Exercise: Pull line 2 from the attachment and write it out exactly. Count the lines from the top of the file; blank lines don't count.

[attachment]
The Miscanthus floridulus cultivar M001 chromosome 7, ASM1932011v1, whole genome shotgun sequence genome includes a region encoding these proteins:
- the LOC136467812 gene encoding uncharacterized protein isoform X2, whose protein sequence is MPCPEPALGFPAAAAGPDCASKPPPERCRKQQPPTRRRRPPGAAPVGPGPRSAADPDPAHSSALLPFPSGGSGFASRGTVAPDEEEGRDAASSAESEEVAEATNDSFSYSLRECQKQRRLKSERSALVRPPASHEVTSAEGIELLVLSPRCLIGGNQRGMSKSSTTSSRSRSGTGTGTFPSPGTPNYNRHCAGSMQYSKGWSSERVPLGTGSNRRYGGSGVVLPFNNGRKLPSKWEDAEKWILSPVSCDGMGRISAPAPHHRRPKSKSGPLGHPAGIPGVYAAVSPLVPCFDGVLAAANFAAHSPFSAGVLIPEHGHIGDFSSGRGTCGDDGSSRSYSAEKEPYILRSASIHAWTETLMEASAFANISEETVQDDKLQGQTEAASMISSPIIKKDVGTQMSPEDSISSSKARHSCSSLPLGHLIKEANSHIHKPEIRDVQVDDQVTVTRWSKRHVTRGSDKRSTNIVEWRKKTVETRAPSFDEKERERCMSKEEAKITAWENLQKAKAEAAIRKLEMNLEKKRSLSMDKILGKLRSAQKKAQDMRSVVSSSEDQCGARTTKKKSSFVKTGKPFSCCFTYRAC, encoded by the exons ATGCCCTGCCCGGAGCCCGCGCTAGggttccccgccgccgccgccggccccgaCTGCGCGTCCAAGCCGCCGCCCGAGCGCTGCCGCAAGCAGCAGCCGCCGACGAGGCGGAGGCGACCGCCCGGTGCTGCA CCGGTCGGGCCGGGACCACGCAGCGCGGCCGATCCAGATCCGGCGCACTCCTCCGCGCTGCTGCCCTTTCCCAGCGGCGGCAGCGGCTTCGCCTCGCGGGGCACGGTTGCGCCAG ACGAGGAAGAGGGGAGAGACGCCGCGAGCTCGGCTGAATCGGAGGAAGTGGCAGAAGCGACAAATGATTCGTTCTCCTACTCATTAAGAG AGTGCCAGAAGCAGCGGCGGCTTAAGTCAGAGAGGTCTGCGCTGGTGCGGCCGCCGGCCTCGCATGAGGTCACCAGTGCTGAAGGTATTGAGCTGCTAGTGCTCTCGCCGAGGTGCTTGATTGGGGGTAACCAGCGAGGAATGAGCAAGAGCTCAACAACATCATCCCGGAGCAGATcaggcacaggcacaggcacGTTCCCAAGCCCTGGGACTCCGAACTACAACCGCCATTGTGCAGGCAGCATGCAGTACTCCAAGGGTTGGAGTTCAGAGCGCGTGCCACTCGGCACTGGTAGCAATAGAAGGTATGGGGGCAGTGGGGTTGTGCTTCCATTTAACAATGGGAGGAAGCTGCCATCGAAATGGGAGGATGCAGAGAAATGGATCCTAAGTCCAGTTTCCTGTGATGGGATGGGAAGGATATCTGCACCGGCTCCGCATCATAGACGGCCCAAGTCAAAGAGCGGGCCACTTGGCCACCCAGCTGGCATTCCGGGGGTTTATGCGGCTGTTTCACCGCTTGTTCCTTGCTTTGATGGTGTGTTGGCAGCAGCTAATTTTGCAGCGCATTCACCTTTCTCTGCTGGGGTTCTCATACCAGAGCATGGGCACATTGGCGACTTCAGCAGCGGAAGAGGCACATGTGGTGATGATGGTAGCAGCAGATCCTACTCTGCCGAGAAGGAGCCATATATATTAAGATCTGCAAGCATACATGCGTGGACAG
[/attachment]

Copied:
- the LOC136467812 gene encoding uncharacterized protein isoform X2, whose protein sequence is MPCPEPALGFPAAAAGPDCASKPPPERCRKQQPPTRRRRPPGAAPVGPGPRSAADPDPAHSSALLPFPSGGSGFASRGTVAPDEEEGRDAASSAESEEVAEATNDSFSYSLRECQKQRRLKSERSALVRPPASHEVTSAEGIELLVLSPRCLIGGNQRGMSKSSTTSSRSRSGTGTGTFPSPGTPNYNRHCAGSMQYSKGWSSERVPLGTGSNRRYGGSGVVLPFNNGRKLPSKWEDAEKWILSPVSCDGMGRISAPAPHHRRPKSKSGPLGHPAGIPGVYAAVSPLVPCFDGVLAAANFAAHSPFSAGVLIPEHGHIGDFSSGRGTCGDDGSSRSYSAEKEPYILRSASIHAWTETLMEASAFANISEETVQDDKLQGQTEAASMISSPIIKKDVGTQMSPEDSISSSKARHSCSSLPLGHLIKEANSHIHKPEIRDVQVDDQVTVTRWSKRHVTRGSDKRSTNIVEWRKKTVETRAPSFDEKERERCMSKEEAKITAWENLQKAKAEAAIRKLEMNLEKKRSLSMDKILGKLRSAQKKAQDMRSVVSSSEDQCGARTTKKKSSFVKTGKPFSCCFTYRAC, encoded by the exons ATGCCCTGCCCGGAGCCCGCGCTAGggttccccgccgccgccgccggccccgaCTGCGCGTCCAAGCCGCCGCCCGAGCGCTGCCGCAAGCAGCAGCCGCCGACGAGGCGGAGGCGACCGCCCGGTGCTGCA CCGGTCGGGCCGGGACCACGCAGCGCGGCCGATCCAGATCCGGCGCACTCCTCCGCGCTGCTGCCCTTTCCCAGCGGCGGCAGCGGCTTCGCCTCGCGGGGCACGGTTGCGCCAG ACGAGGAAGAGGGGAGAGACGCCGCGAGCTCGGCTGAATCGGAGGAAGTGGCAGAAGCGACAAATGATTCGTTCTCCTACTCATTAAGAG AGTGCCAGAAGCAGCGGCGGCTTAAGTCAGAGAGGTCTGCGCTGGTGCGGCCGCCGGCCTCGCATGAGGTCACCAGTGCTGAAGGTATTGAGCTGCTAGTGCTCTCGCCGAGGTGCTTGATTGGGGGTAACCAGCGAGGAATGAGCAAGAGCTCAACAACATCATCCCGGAGCAGATcaggcacaggcacaggcacGTTCCCAAGCCCTGGGACTCCGAACTACAACCGCCATTGTGCAGGCAGCATGCAGTACTCCAAGGGTTGGAGTTCAGAGCGCGTGCCACTCGGCACTGGTAGCAATAGAAGGTATGGGGGCAGTGGGGTTGTGCTTCCATTTAACAATGGGAGGAAGCTGCCATCGAAATGGGAGGATGCAGAGAAATGGATCCTAAGTCCAGTTTCCTGTGATGGGATGGGAAGGATATCTGCACCGGCTCCGCATCATAGACGGCCCAAGTCAAAGAGCGGGCCACTTGGCCACCCAGCTGGCATTCCGGGGGTTTATGCGGCTGTTTCACCGCTTGTTCCTTGCTTTGATGGTGTGTTGGCAGCAGCTAATTTTGCAGCGCATTCACCTTTCTCTGCTGGGGTTCTCATACCAGAGCATGGGCACATTGGCGACTTCAGCAGCGGAAGAGGCACATGTGGTGATGATGGTAGCAGCAGATCCTACTCTGCCGAGAAGGAGCCATATATATTAAGATCTGCAAGCATACATGCGTGGACAG